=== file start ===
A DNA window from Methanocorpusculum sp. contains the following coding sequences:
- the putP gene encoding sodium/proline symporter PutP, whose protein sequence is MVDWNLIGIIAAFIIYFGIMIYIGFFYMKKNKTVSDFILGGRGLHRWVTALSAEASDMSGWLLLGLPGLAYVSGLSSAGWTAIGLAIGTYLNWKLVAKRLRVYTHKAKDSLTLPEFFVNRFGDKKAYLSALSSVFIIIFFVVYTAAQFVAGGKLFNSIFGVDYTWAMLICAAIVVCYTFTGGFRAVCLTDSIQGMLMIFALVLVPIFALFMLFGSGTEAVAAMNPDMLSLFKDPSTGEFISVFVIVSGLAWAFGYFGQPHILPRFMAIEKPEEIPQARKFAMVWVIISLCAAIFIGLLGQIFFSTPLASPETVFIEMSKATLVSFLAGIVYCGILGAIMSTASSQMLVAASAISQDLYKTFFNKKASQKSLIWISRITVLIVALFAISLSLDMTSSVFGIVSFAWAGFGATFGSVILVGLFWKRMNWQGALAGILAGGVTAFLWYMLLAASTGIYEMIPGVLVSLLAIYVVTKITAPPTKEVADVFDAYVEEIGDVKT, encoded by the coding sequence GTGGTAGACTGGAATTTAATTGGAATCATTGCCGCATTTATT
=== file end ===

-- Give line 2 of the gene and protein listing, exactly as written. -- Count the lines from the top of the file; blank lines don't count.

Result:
- the putP gene encoding sodium/proline symporter PutP, whose protein sequence is MVDWNLIGIIAAFIIYFGIMIYIGFFYMKKNKTVSDFILGGRGLHRWVTALSAEASDMSGWLLLGLPGLAYVSGLSSAGWTAIGLAIGTYLNWKLVAKRLRVYTHKAKDSLTLPEFFVNRFGDKKAYLSALSSVFIIIFFVVYTAAQFVAGGKLFNSIFGVDYTWAMLICAAIVVCYTFTGGFRAVCLTDSIQGMLMIFALVLVPIFALFMLFGSGTEAVAAMNPDMLSLFKDPSTGEFISVFVIVSGLAWAFGYFGQPHILPRFMAIEKPEEIPQARKFAMVWVIISLCAAIFIGLLGQIFFSTPLASPETVFIEMSKATLVSFLAGIVYCGILGAIMSTASSQMLVAASAISQDLYKTFFNKKASQKSLIWISRITVLIVALFAISLSLDMTSSVFGIVSFAWAGFGATFGSVILVGLFWKRMNWQGALAGILAGGVTAFLWYMLLAASTGIYEMIPGVLVSLLAIYVVTKITAPPTKEVADVFDAYVEEIGDVKT, encoded by the coding sequence GTGGTAGACTGGAATTTAATTGGAATCATTGCCGCATTTATT